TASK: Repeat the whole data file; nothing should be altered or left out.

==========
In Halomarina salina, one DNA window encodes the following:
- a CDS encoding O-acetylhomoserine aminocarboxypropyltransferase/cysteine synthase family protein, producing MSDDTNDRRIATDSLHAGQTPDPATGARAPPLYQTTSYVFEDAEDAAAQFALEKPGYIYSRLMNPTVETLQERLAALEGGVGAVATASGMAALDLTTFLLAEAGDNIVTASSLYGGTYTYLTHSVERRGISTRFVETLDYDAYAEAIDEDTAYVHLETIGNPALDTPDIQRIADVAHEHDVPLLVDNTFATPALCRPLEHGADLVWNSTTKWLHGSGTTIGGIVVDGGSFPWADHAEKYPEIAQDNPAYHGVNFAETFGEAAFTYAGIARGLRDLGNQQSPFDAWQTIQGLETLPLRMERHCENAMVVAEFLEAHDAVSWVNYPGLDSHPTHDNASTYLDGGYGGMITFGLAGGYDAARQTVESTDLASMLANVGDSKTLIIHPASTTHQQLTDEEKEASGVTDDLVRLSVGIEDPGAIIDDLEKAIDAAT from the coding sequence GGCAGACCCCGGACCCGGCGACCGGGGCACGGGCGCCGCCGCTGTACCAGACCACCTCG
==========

In Halomarina salina, one DNA window encodes the following:
- a CDS encoding O-acetylhomoserine aminocarboxypropyltransferase/cysteine synthase family protein, producing MSDDTNDRRIATDSLHAGQTPDPATGARAPPLYQTTSYVFEDAEDAAAQFALEKPGYIYSRLMNPTVETLQERLAALEGGVGAVATASGMAALDLTTFLLAEAGDNIVTASSLYGGTYTYLTHSVERRGISTRFVETLDYDAYAEAIDEDTAYVHLETIGNPALDTPDIQRIADVAHEHDVPLLVDNTFATPALCRPLEHGADLVWNSTTKWLHGSGTTIGGIVVDGGSFPWADHAEKYPEIAQDNPAYHGVNFAETFGEAAFTYAGIARGLRDLGNQQSPFDAWQTIQGLETLPLRMERHCENAMVVAEFLEAHDAVSWVNYPGLDSHPTHDNASTYLDGGYGGMITFGLAGGYDAARQTVESTDLASMLANVGDSKTLIIHPASTTHQQLTDEEKEASGVTDDLVRLSVGIEDPGAIIDDLEKAIDAAT from the coding sequence GGCAGACCCCGGACCCGGCGACCGGGGCACGGGCGCCGCCGCTGTACCAGACCACCTCG